F/A-18s can't operate off of LHA/LHD decks and a CVN isn't necessarily always available to support amphibious operations, especially with talk of a shrinking carrier force.

Maybe if the USN didnt have to operate 10 mini aircraft carriers, they could afford to keep their super carriers. Give the USMC's fighter assets to the USN, and let the Marines do what marines were meant to do, invade with ground assets from the sea, not zip over head in fighter jets.

You have the USAF with fighter jets, then you have the USN with fighter jets, and the USMC with fighter jets... 3 of 4 branches of the US military has an air force... might as well make a F-35D and give the Army 300 of them. You could call it the US Army Air Corp.


Really, why does the USMC need fighter jets at all?
 
BMI727
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RE: More Grief For The F-35...

Thu Sep 01, 2011 11:44 pm

Quoting connies4ever (Reply 1):
Fairly damning article about the 'B', for sure, from a practicality p.o.v.

A damning article about an ill-conceived program that should have been shot down before politicians and bureaucrats fell in love with it and convinced themselves it could work. Lightning II? More like the Aardvark II.

Quoting garnetpalmetto (Reply 4):
F/A-18s can't operate off of LHA/LHD decks and a CVN isn't necessarily always available to support amphibious operations, especially with talk of a shrinking carrier force.

Perhaps someone needs to remind the Corps what the H in LHA is.

Quoting Oroka (Reply 5):
Really, why does the USMC need fighter jets at all?

They need some close air support ability beyond helicopters. That said, in the near term the Hornets are fine and I would favor a highly modernized A-10 for the USAF and USMC to fulfill this role. It has to be cheaper than the F-35, which is in all liklihood going to be subpar for this mission anyway.
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ThePointblank
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RE: More Grief For The F-35...

Fri Sep 02, 2011 12:25 am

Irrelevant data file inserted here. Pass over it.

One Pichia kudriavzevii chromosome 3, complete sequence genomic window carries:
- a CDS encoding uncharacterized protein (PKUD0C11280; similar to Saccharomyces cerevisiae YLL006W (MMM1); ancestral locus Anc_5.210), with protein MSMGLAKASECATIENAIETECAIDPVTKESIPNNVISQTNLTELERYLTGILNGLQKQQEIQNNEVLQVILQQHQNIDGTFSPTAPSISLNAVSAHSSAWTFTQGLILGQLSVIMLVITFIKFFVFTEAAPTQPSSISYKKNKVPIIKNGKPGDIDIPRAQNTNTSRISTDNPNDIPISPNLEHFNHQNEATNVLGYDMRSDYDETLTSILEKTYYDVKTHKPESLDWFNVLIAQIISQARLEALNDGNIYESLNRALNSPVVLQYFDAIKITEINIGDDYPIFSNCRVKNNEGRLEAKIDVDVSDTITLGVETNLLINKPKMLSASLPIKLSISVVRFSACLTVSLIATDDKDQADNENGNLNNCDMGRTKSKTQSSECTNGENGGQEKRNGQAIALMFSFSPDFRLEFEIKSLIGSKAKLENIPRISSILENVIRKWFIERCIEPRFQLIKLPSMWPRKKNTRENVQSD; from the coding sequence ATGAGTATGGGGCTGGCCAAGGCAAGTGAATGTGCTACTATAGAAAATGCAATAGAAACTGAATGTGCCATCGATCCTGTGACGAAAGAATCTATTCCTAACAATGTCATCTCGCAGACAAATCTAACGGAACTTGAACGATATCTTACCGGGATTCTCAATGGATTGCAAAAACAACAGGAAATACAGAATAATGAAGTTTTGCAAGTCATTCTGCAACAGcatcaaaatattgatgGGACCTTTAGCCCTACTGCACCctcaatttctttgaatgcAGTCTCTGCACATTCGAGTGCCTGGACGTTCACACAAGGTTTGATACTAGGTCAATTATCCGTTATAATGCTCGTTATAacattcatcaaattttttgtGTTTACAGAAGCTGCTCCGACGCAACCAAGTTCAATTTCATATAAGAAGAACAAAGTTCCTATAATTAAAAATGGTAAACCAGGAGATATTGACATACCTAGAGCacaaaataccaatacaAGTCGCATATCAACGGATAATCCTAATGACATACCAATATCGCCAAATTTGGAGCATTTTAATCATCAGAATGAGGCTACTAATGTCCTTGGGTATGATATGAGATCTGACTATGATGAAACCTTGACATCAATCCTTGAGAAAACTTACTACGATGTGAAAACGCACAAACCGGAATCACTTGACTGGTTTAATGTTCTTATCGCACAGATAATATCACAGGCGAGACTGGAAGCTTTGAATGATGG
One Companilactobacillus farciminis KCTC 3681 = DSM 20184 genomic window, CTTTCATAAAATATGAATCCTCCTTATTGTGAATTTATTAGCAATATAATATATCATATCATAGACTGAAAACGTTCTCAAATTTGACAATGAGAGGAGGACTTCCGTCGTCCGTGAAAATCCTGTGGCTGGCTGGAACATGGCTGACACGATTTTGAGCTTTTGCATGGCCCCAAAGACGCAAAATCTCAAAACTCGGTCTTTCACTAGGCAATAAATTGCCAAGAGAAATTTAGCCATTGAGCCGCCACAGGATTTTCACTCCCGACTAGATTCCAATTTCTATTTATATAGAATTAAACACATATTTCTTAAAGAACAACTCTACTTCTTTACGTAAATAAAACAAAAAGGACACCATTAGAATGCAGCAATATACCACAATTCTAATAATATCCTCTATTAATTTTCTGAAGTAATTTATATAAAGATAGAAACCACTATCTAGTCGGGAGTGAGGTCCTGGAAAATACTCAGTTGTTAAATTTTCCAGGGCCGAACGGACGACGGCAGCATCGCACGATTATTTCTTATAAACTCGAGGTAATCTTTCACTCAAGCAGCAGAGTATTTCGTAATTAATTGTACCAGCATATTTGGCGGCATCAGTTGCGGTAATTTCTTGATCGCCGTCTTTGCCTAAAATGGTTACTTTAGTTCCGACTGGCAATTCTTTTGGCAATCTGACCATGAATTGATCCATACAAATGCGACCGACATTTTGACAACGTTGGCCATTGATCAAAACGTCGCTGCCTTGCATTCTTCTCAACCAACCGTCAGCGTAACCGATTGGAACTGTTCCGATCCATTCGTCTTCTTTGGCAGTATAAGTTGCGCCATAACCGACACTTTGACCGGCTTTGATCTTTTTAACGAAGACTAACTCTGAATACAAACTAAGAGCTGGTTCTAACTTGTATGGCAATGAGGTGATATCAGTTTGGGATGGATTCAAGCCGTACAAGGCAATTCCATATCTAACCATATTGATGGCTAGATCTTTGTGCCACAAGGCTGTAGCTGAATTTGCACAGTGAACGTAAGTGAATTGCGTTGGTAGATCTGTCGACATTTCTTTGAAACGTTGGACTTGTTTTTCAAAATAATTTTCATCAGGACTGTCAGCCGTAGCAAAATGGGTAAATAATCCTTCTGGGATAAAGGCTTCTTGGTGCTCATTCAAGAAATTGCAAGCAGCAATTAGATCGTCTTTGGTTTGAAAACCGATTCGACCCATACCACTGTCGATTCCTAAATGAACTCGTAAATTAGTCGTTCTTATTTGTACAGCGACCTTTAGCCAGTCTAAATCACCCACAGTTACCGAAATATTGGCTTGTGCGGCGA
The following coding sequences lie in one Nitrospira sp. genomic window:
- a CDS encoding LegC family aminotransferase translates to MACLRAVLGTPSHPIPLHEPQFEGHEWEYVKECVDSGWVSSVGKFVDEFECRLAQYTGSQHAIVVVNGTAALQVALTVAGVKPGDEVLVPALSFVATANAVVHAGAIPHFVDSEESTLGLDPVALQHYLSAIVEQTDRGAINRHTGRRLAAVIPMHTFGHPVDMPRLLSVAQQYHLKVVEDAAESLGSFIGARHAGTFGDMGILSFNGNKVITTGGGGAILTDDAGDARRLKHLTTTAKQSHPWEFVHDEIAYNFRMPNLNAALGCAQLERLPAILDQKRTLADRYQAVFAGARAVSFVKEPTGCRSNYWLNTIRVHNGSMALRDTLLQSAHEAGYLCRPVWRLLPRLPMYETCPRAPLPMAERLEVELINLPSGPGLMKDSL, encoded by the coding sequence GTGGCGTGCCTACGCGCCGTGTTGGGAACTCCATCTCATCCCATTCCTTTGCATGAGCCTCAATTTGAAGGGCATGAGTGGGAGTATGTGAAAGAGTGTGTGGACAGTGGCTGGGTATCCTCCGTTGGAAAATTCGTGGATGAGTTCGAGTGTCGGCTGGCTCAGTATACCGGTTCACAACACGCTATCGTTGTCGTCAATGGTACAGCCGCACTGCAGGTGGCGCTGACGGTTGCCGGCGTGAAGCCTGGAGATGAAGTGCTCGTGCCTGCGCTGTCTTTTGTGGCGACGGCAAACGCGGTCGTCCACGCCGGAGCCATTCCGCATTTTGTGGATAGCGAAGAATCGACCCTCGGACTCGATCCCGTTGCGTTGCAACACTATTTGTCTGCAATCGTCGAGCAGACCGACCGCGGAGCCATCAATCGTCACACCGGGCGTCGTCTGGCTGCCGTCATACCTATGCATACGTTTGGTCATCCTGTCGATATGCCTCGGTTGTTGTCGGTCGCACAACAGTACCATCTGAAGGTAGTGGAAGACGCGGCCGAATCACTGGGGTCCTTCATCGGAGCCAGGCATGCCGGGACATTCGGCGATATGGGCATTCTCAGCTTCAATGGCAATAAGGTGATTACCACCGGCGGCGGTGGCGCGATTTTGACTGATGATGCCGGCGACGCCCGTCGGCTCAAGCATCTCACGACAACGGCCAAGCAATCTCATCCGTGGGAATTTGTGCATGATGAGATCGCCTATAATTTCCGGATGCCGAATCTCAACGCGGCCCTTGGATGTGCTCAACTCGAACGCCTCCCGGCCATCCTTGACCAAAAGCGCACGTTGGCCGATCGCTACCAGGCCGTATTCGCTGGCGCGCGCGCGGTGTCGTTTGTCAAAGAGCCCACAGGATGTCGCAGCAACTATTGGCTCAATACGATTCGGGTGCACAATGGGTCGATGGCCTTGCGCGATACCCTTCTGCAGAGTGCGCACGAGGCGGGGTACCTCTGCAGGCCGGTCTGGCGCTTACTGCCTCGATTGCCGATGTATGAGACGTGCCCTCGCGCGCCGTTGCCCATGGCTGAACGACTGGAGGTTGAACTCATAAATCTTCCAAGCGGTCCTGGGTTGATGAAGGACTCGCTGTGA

Take this report with a major grain of salt and skepticism; Bill Sweetman is known for being openly anti-F-35 (and anti-Marine Corps for that matter), to the point where his editors actually censored him a while back.

And many of the things he said are half-truths. The biggest example:

Quote:
Navy construction specifications continue to warn that the F-35B will impose temperatures as high as 1700F (several hundred degrees higher than a Harrier exhaust) on vertical-landing pads, with a transonic exhaust velocity. This is enough to cause standard concrete to “spall”—that is, shed surface flakes in a near-explosive manner—with a 50% chance of damage on the first landing.

In reality, see this lecture http://www.youtube.com/watch?v=m8wSeIz9uL8

And I will note that the F-35B exhaust temps on deck plates were characterized in formal testing conducted by the government in January 2010 . The government, the Navy and LM know exactly what the exhaust temperatures are. The jet wouldn't be going to the ship next month if there were problems -- the Navy brass would never allow the sea-based test flights to proceed if it did.

Further, the temperature of 1800 degree F is measured at the nozzle. The temperature at the pavement surface can be as high as 1400 degrees F. The velocity of 1000 degrees F is at the velocity at the nozzle. The pressure of 36 psi is on the pavement. That 1700 degree F temp was based off of a preliminary Navy document that came out well before the F-35B first flew, and thus did not have any real world information to back it up.